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Oakland Tactical Supply LLC vs Howell Township Michigan

Oakland Tactical Supply LLC vs Howell Township Michigan

CINCINNATI, OH (June 8, 2021) — Today, Firearms Policy Coalition (FPC) announced the filing of an opening brief in the appeal of Oakland Tactical Supply, LLC v. Howell Township, Michigan, which challenges zoning restrictions imposed by the Township that prohibit shooting ranges for long guns. The appellants are represented by attorneys Joseph Greenlee, FPC Law’s Director of Constitutional Studies, Adam Kraut, FPC Law’s Senior Director of Legal Operations, Peter A. Patterson of Cooper & Kirk, PLLC, Martha A. Dean, and Roger L. Myers. The brief can be found at

Howell Township regulates approximately 20,000 acres of unincorporated land in Livingston County, Michigan, under its zoning ordinance, which specifies the uses allowed in each zoning district while prohibiting any that are not listed. Oakland Tactical wanted to build an outdoor, long-distance shooting range on land in an Agricultural Residential District that was formerly a rock quarry. Howell, however, does not permit such ranges in any district, resulting in a prohibition on training with constitutionally protected arms within the township.

In September, the district court granted the Township’s motion to dismiss the lawsuit, saying that the plaintiffs failed to state a Second Amendment claim and that “the ordinance appears on its face to allow shooting ranges in districts other than those designated AR.” As a result, the plaintiffs appealed.

The appeal’s opening brief argues that “[t]he Second Amendment guarantees law-abiding citizens the right to train in the use of ‘Arms,’ including at shooting ranges and including with long guns, for lawful purposes,” and “[b]ecause training with long guns and for lawful purposes in Howell Township requires outdoor, long-distance shooting ranges, such ranges cannot be banned.”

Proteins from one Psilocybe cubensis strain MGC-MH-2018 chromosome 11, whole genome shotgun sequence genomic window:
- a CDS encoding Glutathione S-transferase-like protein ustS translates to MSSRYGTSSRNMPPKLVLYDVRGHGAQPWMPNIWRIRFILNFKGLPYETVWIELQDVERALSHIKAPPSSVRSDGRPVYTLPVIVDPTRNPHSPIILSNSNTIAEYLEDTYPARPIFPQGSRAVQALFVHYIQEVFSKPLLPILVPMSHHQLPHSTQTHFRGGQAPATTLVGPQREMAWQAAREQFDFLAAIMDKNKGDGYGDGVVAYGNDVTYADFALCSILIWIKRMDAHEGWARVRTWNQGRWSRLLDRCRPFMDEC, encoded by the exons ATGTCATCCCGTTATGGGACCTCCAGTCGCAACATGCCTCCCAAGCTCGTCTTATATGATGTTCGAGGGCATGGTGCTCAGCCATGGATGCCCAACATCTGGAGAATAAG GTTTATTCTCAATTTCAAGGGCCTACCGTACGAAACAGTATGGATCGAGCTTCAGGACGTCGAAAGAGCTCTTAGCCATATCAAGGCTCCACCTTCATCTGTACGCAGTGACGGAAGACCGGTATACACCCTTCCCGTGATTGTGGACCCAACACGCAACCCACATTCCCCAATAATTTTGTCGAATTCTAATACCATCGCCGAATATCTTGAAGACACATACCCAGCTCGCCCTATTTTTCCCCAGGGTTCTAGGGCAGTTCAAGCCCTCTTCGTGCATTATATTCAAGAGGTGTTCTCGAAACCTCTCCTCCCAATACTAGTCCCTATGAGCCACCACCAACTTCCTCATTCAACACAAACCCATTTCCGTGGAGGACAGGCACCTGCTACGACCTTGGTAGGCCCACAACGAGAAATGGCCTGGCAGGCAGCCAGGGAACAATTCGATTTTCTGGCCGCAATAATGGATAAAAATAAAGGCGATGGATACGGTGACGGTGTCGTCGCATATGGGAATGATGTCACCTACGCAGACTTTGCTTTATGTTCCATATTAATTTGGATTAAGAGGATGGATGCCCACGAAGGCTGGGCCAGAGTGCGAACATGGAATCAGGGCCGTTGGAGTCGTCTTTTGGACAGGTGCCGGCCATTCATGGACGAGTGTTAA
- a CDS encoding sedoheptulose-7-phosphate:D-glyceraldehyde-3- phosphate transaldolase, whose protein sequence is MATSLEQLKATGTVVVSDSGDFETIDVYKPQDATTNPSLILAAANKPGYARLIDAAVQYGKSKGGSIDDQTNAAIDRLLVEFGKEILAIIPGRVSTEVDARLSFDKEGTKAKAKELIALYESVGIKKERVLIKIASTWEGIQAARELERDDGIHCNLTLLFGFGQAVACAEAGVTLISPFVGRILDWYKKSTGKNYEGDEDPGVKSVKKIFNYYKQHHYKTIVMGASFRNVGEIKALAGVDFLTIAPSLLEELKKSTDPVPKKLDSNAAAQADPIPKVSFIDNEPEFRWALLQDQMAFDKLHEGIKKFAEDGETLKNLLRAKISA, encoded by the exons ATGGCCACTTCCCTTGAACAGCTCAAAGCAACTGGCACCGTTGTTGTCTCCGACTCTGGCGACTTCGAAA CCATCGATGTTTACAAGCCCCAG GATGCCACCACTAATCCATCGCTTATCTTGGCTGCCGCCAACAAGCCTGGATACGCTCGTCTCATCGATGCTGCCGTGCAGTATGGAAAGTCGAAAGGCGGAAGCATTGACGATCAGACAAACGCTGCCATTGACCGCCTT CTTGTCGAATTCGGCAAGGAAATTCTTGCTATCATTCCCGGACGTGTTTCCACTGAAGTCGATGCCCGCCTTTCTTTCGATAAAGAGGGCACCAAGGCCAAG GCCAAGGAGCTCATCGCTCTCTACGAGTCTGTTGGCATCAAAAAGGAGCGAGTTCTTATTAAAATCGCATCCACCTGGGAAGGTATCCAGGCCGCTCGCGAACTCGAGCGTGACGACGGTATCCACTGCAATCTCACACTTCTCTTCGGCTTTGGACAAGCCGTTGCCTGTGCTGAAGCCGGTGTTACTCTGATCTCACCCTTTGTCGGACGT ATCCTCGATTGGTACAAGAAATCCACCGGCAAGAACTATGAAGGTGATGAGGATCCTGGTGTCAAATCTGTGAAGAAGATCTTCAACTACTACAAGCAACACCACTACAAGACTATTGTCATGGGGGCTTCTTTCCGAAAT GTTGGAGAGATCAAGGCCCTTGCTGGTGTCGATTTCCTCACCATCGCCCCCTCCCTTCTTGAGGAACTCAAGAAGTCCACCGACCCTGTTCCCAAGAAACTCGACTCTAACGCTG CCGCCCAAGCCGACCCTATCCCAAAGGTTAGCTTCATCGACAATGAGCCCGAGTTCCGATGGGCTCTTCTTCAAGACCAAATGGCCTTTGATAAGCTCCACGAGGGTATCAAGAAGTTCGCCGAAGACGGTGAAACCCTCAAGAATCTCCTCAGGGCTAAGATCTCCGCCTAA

Additionally, the brief argues that “at the time of the Founding, keeping and bearing arms included training with long guns for lawful purposes,” noting that “Americans’ success in the Revolutionary War was widely attributed to their familiarity and training with arms,” with one example being that “[t]he Continental Congress used Americans’ firearms training to warn King George III that Americans would make for a formidable foe.”

“Firearms training is not only protected by the Second Amendment, but it is essential to the exercise of other rights protected by the Second Amendment,” explained Greenlee. “The right to defend yourself, your family, and your community with firearms would mean little if it did not include the right to maintain proficiency with those very arms. We are hopeful that the Court will recognize the importance of this right, reverse the lower court’s decision, and remand the case for further proceedings consistent with the Second Amendment.”

Individuals that are interested in joining FPC in the fight against tyranny can become a member of the FPC Grassroots Army for just $25 at


Link to the actual article


Here is the brief in full. It's very compelling and not a good sign for the township. Opening Brief

christopher maurer - 15 Nov 2021 @ 01:12
I don't understand how a court within the United States can deny the right to allow citizens to practice their marksmanship and training for long range shooting since it was the United States that started "The Civilian Marksmanship Program" for the sole purpose of training should they ever be called upon to serve and protect our country.As A matter of fact this program even went so far as to allow the sale of surplus firearms to qualified civilians.

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